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Ben Hartley Letter 004 - 1943-03-04

Postage Stamp:  FREE
Postage Date:  Mar 4 5:30PM 1943

Pvt. Ben R. Hartley
A.S.N. 18,232,843
Barracks 293, Service Squadron 32
308th Training Group
B.T.C #3
Sheppard Field, Texas

Envelope Reverse:

To:  Mrs. Louis D. Hartley
The Mart Herald
Mart, Texas

Wednesday Morning

Dearest Mom,

This morning we are again staying in the barracks on a rainy day schedule because of the bitter cold -- the coldest weather I have ever been in.  Some said that it was 8 Degrees below zero this morning, and personally I believe it.  It was a little tough having to fall out in front of the barracks in the cold, but I find that it isn't so hard to fall out five minutes after being awakened.

It seems that the favorite past time of the boys when not on duty is playing poker and shooting dice.  Sunday was pay day, so you can imagine what has been going on during every lieusre moment since then.  I am glad that I have more sense than to risk my money, for I saw a sergeant drop $147 in one game yesterday.  It seems such a waste of time and money to me.

I don't know when I shall ship all my civies home, but I imagine that they will come to get them some time this week.  I will try to pay for them if I have enough money, but I might have to send them C.O.D. my uniform fits me O.K. except for the trousers which are about an inch too long.

Mail call in a few minutes; then I'll try to finish this letter sometime this afternoon.

Just returned from mail call and chow, but I didn't get a letter from you as I expected.  I know that it is tought having two soldiers in the family to keep letter-satisfied.

About fifteen new men came in last night from El Paso.  Among them are three Indians who can neither read, write, nor speak and understand Spanish and English.  They are very comical characters, but I do feel sorry for them.

We fall out again in about fifteen minutes, and We'll probably have a pretty tought afternoon -- a fifteen or twenty mile road run which means run one minute and walk three minutes for the entier distance.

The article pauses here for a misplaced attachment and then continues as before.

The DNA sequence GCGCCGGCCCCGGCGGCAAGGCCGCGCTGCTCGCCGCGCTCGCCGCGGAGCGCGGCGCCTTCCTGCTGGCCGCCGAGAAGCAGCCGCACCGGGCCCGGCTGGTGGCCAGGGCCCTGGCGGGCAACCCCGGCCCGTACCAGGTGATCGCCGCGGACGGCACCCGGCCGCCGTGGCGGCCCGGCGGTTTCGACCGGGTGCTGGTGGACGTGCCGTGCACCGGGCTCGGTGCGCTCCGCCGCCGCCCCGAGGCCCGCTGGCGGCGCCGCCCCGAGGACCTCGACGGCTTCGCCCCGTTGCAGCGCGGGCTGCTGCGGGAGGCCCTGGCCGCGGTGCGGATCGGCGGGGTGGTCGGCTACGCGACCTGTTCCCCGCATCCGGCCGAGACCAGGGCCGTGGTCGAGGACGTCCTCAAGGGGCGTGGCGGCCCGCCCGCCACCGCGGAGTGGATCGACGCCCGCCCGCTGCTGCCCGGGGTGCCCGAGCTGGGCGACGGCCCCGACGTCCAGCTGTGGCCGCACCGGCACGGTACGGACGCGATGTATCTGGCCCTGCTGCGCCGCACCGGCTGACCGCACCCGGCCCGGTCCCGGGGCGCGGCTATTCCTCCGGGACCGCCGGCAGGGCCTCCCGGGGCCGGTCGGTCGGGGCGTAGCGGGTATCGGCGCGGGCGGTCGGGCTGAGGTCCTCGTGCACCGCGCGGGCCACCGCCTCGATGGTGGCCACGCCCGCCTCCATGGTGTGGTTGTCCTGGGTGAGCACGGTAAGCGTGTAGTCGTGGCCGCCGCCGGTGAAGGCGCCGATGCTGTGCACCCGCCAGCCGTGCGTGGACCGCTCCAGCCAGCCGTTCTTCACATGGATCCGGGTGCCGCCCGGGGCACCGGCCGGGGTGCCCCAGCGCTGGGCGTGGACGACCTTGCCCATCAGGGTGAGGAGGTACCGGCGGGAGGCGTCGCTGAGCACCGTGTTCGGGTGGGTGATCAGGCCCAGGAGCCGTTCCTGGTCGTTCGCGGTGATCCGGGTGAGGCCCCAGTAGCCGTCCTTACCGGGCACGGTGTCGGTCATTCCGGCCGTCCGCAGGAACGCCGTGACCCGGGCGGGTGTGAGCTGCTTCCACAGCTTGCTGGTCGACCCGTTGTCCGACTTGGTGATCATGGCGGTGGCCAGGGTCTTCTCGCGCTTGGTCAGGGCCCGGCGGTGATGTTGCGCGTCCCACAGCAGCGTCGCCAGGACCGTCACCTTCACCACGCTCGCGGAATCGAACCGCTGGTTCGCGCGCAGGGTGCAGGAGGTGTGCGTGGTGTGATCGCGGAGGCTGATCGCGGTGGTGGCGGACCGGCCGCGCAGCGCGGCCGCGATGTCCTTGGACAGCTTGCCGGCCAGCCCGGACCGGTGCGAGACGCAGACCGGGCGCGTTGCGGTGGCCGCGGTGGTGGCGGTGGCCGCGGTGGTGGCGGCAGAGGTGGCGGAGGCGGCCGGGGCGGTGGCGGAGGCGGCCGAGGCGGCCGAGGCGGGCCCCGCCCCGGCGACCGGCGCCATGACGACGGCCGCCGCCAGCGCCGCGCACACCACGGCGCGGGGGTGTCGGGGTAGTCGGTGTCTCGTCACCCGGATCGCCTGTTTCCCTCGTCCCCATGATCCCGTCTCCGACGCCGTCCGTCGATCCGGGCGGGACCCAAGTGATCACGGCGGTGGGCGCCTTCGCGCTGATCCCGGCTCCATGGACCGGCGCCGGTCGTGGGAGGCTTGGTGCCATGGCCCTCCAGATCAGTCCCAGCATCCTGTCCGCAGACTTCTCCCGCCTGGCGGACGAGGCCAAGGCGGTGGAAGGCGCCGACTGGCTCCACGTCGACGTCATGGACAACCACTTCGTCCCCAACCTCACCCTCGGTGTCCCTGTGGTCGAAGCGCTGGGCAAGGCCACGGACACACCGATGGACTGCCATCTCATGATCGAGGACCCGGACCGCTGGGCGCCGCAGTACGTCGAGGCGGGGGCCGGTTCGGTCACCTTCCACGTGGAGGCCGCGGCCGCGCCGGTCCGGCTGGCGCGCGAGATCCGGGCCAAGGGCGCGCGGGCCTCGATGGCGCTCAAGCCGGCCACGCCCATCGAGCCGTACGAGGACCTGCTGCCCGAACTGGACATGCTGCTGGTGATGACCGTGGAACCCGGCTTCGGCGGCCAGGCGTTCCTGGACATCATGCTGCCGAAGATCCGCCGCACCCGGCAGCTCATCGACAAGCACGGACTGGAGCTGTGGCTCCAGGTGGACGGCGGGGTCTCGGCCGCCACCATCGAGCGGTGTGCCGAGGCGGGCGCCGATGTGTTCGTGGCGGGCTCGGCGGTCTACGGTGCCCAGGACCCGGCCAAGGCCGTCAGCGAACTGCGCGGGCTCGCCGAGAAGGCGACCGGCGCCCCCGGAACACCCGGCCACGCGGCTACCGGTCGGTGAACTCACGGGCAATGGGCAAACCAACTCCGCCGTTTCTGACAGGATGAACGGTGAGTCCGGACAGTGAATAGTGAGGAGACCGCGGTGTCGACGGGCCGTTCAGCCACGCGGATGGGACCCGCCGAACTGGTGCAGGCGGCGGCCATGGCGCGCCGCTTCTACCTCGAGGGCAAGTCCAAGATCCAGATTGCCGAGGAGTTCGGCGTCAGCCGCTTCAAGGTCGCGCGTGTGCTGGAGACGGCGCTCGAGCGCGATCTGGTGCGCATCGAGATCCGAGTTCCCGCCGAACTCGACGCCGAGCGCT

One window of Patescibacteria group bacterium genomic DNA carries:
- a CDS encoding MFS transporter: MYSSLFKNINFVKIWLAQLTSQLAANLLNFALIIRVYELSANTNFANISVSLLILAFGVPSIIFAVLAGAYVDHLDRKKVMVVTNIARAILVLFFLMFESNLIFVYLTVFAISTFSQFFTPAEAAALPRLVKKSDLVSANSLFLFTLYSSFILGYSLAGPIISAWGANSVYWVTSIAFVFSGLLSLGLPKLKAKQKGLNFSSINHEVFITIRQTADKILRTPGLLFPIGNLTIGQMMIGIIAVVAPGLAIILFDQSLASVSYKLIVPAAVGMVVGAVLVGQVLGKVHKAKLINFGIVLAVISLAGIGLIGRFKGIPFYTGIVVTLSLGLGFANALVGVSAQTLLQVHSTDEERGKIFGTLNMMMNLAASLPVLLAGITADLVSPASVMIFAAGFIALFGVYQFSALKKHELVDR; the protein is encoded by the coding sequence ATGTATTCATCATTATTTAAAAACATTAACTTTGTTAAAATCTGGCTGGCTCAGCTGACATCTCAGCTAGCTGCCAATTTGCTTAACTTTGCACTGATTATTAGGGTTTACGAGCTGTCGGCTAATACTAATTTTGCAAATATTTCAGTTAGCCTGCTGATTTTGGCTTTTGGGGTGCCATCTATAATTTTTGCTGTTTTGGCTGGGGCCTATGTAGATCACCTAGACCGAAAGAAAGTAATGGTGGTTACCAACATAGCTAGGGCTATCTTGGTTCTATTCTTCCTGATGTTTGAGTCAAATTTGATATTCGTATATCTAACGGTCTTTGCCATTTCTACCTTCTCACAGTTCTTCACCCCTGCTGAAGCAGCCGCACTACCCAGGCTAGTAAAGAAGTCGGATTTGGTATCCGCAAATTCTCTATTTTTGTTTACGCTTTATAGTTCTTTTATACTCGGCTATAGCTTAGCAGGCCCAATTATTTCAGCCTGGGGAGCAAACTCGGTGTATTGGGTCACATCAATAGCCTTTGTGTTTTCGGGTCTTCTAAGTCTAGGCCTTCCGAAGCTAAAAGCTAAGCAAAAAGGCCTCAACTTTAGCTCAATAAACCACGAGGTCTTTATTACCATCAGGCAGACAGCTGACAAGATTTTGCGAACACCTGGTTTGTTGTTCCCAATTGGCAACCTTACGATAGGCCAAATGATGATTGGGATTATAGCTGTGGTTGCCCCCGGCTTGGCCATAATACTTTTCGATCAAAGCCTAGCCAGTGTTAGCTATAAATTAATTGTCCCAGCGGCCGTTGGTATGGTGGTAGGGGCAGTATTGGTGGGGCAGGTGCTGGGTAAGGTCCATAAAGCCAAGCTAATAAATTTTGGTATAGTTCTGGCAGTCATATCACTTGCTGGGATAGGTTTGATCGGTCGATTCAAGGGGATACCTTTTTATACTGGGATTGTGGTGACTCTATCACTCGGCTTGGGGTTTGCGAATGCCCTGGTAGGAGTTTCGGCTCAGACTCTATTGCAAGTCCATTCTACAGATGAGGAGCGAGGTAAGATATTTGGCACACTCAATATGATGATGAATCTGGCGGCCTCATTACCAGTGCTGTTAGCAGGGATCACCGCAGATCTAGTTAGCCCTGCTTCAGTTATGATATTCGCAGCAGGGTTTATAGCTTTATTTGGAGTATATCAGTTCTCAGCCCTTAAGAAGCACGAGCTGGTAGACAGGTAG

4:30 Monday

I'm back in barracks now, and we didn't have the road run -- something slipped up because we were made to sit through that reading of the Articles of War and the two movies which we had yesterday afternoon.  Through some mistake we wasted an entire day doing something which we had done before.  That is another thing which I have found characteristic of the Army.  With all the waiting in lines and doing such stuff as we did today I am slowly becomeing a very patient man.

Must fall out in ten minutes, and we shall probably get our road run then.

Back in Barracks...

No road run -- we only stood a late retreat.  It seems to me that they are pretty easy on us, but I imagine that they will get tougher as our training proceeds.

The way things are looking now, it is possible that we will be shipped out of here anytime after our fifteenth training day.  Most of the cadets have been shipped out within thirty training days after their arrival.  We will be shipped out of here to school, probably A&M, Texas Tech, or San Marcus.  No one knows where they will be shipped, but the last bunch shipped out to A&M.

Runner just came in from the orderly room saying that I am to report for a classification test in ten minutes, so I must close now.

All my love for you and Louie,

Your Son,


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David Sarvai

David was assigned to Lt Col "Face" Nichols Computer/Security office in 1997, and has been the maintainer of the website since. He enjoys spending time with his two children, and of course anything plugged into his keyboard/mouse.

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